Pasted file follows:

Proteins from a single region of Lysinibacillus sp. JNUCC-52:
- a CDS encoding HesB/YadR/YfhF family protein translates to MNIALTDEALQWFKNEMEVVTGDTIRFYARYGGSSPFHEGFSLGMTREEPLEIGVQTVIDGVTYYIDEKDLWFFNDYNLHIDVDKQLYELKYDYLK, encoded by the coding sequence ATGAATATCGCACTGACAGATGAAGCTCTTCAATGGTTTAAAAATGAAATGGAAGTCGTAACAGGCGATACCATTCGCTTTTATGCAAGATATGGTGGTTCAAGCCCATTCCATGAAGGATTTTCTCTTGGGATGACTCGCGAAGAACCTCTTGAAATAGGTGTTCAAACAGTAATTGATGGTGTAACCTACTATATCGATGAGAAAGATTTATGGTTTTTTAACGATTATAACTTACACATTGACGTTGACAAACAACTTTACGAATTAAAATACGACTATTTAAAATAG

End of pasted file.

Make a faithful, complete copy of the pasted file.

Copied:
Proteins from a single region of Lysinibacillus sp. JNUCC-52:
- a CDS encoding HesB/YadR/YfhF family protein translates to MNIALTDEALQWFKNEMEVVTGDTIRFYARYGGSSPFHEGFSLGMTREEPLEIGVQTVIDGVTYYIDEKDLWFFNDYNLHIDVDKQLYELKYDYLK, encoded by the coding sequence ATGAATATCGCACTGACAGATGAAGCTCTTCAATGGTTTAAAAATGAAATGGAAGTCGTAACAGGCGATACCATTCGCTTTTATGCAAGATATGGTGGTTCAAGCCCATTCCATGAAGGATTTTCTCTTGGGATGACTCGCGAAGAACCTCTTGAAATAGGTGTTCAAACAGTAATTGATGGTGTAACCTACTATATCGATGAGAAAGATTTATGGTTTTTTAACGATTATAACTTACACATTGACGTTGACAAACAACTTTACGAATTAAAATACGACTATTTAAAATAG